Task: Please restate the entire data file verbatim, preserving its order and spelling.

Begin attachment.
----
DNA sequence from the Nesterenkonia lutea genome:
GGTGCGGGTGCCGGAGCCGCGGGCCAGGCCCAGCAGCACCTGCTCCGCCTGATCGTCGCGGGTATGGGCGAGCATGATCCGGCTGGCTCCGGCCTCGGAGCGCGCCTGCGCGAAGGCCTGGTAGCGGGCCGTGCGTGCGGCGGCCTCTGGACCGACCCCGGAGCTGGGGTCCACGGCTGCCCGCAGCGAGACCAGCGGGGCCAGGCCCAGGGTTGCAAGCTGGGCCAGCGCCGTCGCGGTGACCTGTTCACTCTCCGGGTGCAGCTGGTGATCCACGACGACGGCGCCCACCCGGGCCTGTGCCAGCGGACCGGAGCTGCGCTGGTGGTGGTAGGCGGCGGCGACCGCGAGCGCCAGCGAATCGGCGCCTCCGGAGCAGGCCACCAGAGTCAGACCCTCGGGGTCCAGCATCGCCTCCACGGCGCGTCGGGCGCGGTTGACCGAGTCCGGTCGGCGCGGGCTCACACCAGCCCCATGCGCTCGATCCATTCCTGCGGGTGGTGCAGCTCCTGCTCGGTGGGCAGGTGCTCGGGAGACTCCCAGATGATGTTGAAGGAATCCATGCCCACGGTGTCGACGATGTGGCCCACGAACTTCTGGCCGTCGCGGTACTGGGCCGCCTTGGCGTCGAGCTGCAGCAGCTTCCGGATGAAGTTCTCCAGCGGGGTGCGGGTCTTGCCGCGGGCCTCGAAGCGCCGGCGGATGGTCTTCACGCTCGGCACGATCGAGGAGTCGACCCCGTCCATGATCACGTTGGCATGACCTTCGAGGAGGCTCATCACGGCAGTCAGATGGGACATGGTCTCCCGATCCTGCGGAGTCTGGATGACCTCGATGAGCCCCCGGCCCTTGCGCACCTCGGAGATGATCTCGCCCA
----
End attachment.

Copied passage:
DNA sequence from the Nesterenkonia lutea genome:
GGTGCGGGTGCCGGAGCCGCGGGCCAGGCCCAGCAGCACCTGCTCCGCCTGATCGTCGCGGGTATGGGCGAGCATGATCCGGCTGGCTCCGGCCTCGGAGCGCGCCTGCGCGAAGGCCTGGTAGCGGGCCGTGCGTGCGGCGGCCTCTGGACCGACCCCGGAGCTGGGGTCCACGGCTGCCCGCAGCGAGACCAGCGGGGCCAGGCCCAGGGTTGCAAGCTGGGCCAGCGCCGTCGCGGTGACCTGTTCACTCTCCGGGTGCAGCTGGTGATCCACGACGACGGCGCCCACCCGGGCCTGTGCCAGCGGACCGGAGCTGCGCTGGTGGTGGTAGGCGGCGGCGACCGCGAGCGCCAGCGAATCGGCGCCTCCGGAGCAGGCCACCAGAGTCAGACCCTCGGGGTCCAGCATCGCCTCCACGGCGCGTCGGGCGCGGTTGACCGAGTCCGGTCGGCGCGGGCTCACACCAGCCCCATGCGCTCGATCCATTCCTGCGGGTGGTGCAGCTCCTGCTCGGTGGGCAGGTGCTCGGGAGACTCCCAGATGATGTTGAAGGAATCCATGCCCACGGTGTCGACGATGTGGCCCACGAACTTCTGGCCGTCGCGGTACTGGGCCGCCTTGGCGTCGAGCTGCAGCAGCTTCCGGATGAAGTTCTCCAGCGGGGTGCGGGTCTTGCCGCGGGCCTCGAAGCGCCGGCGGATGGTCTTCACGCTCGGCACGATCGAGGAGTCGACCCCGTCCATGATCACGTTGGCATGACCTTCGAGGAGGCTCATCACGGCAGTCAGATGGGACATGGTCTCCCGATCCTGCGGAGTCTGGATGACCTCGATGAGCCCCCGGCCCTTGCGCACCTCGGAGATGATCTCGCCCA